Convention Center
Might Be Good for Ala Wai Canal

Water Ways
Honolulu Star Bulletin (6/13/98)
By Ray Pendleton

Well, it's official. Hawaii's controversial "world-class" convention center is now open for business on the banks of the Ala Wai Canal.

Considering last night's water-borne grand opening pageant - some 18 double-hulled canoes bearing chanters, dancers, alii and King Kamehameha himself - it occurred to me that although many of the center's neighbors have serious questions about its impact to their lives, for the canal itself, the center will be a godsend.

After all, with thousands of visitors scheduled to use the center each year, it is not likely we will ever see the Ala Wai Canal so shamefully ignored as it has been in the past. Conventioneers packed into a palace along a debris-clogged, foul-smelling waterway would be unconscionable.

In retrospect, there would seem to be a direct correlation between when the location for the convention center was finalized and when politicians and bureaucrats began taking particular interest in the condition of the canal.

In just the last five years we have seen the condition of the Ala Wai go from just a Waikiki problem to one that encompasses what is appropriately termed the "Ala Wai Watershed." Halting canal pollution is now involving the residents of Manoa, Palolo, Makiki, Punchbowl, Tantalus, Moiliili, St. Louis Heights, Kaimuki, Kapahulu, Diamond Head, Ala Moana, Kakaako, and McCully, as well as Waikiki.

It is generally understood now that when a drop of rain falls somewhere in that vast area, it eventually finds its way to the sea via the Ala Wai Canal. And with it comes whatever it picks up along the way - dirt, foliage, trash, insecticides, herbicides, animal waste, petroleum products, tire and brake residues - anything that can be caught up in the flow of a stream or a storm drain.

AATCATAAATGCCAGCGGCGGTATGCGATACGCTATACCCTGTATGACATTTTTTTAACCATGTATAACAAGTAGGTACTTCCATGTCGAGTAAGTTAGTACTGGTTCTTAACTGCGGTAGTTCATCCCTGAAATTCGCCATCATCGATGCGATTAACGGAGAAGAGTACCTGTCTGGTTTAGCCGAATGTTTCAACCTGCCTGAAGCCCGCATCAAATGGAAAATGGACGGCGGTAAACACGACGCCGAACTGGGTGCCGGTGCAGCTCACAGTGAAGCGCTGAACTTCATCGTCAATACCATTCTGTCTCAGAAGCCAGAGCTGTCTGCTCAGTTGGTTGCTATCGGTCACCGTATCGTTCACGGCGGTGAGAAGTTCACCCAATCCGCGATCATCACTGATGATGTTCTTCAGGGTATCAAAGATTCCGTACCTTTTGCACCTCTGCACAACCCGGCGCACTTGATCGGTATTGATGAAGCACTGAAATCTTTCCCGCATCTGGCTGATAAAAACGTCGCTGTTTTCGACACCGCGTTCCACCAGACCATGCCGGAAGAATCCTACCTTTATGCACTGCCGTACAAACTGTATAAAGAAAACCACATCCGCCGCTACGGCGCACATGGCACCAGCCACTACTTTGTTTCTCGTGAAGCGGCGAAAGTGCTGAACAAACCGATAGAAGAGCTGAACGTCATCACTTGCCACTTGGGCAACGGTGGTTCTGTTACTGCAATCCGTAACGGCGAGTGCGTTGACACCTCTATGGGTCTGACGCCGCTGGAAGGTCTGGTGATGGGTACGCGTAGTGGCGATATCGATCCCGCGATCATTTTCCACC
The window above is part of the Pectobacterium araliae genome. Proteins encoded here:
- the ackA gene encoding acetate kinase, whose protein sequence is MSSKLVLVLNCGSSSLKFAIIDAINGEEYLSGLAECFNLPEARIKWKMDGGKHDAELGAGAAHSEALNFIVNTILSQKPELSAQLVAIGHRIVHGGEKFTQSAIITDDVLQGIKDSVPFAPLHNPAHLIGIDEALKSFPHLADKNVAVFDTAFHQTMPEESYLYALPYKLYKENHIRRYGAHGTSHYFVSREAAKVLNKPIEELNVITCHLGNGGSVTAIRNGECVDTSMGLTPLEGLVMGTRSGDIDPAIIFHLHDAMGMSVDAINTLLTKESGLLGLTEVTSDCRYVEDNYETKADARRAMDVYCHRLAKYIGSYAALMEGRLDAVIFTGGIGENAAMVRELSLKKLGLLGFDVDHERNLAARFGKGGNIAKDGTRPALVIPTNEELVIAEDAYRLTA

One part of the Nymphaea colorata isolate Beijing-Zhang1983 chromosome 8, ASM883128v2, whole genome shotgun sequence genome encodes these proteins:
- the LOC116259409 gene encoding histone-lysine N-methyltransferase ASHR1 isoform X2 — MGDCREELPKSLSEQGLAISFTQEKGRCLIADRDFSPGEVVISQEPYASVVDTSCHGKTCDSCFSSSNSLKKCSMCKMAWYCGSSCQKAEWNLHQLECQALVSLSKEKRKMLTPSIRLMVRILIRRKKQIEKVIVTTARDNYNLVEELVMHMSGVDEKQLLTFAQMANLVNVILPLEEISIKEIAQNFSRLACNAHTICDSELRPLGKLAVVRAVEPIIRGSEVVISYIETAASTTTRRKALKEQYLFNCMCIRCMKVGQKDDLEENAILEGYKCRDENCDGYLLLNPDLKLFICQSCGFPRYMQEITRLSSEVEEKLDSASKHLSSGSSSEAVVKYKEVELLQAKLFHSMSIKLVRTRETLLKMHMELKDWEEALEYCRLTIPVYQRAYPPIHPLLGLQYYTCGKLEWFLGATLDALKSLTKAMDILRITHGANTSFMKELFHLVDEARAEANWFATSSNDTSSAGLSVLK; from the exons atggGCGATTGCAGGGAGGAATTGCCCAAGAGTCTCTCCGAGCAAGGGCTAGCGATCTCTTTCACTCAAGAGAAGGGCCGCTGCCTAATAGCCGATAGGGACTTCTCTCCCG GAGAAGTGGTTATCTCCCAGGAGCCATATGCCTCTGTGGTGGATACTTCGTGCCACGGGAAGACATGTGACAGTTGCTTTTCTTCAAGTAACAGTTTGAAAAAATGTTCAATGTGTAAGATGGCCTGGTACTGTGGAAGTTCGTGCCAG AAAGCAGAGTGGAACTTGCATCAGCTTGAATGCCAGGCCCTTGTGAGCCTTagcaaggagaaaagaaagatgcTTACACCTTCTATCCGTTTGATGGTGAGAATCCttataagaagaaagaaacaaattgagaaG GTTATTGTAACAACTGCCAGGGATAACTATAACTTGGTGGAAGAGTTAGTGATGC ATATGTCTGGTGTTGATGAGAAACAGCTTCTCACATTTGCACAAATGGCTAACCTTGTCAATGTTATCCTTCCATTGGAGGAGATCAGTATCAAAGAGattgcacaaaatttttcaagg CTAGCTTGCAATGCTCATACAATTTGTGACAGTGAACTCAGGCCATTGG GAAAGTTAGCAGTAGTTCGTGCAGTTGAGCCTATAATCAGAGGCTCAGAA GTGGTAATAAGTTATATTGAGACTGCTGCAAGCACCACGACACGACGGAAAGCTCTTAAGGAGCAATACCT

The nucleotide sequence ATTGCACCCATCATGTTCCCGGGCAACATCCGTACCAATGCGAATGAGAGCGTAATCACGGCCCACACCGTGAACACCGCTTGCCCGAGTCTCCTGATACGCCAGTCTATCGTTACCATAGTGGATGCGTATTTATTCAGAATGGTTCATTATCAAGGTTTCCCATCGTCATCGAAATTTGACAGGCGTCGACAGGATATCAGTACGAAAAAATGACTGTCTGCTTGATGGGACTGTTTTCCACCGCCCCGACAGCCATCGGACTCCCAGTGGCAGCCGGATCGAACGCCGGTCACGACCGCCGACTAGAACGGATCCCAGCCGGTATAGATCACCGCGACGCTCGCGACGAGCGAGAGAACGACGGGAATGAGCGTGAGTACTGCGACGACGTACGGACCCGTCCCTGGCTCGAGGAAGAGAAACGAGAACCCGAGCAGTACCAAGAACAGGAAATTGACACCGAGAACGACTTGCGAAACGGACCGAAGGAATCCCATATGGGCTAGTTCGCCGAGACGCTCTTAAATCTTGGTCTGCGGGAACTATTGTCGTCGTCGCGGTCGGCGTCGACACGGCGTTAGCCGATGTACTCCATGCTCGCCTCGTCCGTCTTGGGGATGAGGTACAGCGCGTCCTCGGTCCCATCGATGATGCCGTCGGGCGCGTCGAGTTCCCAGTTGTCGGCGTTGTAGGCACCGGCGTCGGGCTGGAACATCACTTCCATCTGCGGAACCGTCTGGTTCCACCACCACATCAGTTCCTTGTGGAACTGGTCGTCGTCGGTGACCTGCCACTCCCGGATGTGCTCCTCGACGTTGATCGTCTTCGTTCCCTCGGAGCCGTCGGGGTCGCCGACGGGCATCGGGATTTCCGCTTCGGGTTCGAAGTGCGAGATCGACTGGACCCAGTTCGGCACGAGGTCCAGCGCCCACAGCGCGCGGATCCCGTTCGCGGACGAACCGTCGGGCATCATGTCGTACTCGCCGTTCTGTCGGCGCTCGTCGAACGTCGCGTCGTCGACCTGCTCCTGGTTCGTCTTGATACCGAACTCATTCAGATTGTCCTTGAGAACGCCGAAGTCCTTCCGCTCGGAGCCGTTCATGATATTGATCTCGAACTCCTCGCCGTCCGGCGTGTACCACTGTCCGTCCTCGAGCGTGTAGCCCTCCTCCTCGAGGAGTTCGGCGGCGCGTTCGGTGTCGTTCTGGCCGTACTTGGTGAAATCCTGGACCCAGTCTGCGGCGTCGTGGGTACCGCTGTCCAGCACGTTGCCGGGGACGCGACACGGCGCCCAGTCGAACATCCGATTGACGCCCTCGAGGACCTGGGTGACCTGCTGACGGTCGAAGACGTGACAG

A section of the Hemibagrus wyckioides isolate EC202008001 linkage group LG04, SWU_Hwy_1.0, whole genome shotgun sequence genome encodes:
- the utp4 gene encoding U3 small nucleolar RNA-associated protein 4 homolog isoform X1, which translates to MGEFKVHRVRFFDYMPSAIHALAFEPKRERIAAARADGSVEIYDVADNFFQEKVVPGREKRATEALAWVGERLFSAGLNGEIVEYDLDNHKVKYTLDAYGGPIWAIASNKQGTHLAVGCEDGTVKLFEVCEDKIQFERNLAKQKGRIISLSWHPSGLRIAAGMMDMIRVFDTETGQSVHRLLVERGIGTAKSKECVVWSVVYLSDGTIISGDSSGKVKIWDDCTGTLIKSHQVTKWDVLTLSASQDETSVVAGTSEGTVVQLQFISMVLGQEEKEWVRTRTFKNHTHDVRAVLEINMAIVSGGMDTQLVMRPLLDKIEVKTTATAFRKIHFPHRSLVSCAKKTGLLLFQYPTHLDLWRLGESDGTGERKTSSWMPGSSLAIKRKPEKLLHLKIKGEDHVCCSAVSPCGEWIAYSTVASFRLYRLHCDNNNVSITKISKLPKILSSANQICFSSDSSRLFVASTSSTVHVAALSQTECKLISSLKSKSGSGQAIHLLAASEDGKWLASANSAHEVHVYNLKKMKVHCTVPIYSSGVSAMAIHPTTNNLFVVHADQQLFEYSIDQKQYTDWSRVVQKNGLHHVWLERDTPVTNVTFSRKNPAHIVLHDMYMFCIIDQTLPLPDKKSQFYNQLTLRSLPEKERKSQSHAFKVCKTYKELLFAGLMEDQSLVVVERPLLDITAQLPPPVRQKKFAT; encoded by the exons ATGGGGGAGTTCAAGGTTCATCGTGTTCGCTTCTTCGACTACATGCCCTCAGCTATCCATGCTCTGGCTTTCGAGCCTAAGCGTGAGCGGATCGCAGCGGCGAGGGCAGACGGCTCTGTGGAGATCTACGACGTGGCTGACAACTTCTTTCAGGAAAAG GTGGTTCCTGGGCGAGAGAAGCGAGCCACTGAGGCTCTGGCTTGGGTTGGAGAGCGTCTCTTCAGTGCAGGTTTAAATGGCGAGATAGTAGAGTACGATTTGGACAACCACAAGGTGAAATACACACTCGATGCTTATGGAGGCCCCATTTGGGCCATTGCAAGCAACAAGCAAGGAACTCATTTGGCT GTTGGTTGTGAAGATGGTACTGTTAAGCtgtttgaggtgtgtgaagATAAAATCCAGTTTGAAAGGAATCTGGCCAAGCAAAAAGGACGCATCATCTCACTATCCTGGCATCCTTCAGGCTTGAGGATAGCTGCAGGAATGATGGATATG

This understanding led to the formation of the community-based Ala Wai Watershed Improvement Project, coordinated by the state Health Department and with funding from the federal Environmental Protection Agency.

Once the watershed was divided into community-sized sub-watershed areas, volunteers from those areas were asked to propose projects that would have a positive effect on watershed runoff.

Nominated projects are being presented in their first open hearing today at the University of Hawaii's East-West Center.

Of the 15 individual projects, several involve stream or stream bank restoration for the Kanaha and Manoa Streams and the Manoa-Palolo Canal. Through restoration it is hoped that soil erosion will be diminished, esthetics will be increased, and the community will then place more value on the streams due to their raised awareness.

Other projects involve the creation of educational stream stewardship sites for children, with the use of taro loi (terraces), which would also capture sediment before it runs to the Ala Wai.

In the more urban areas, proposed projects include installing filters in storm drains, planting hedges in Magic Island to capture wind-blown litter, establishing water quality monitoring activities and restoring a natural wetlands area in Kapiolani Park.

Whether all of the sub-watershed clean-up measures are approved and funded remains to be seen, but they all have what it takes to help make the Ala Wai more compatible with a convention center full of impressionable visitors.

There is also the not-so-insignificant benefit that they have what it takes to make the canal a healthier place for those who regularly use the canal for recreational purposes.

Last week's Column -|- More Water Ways

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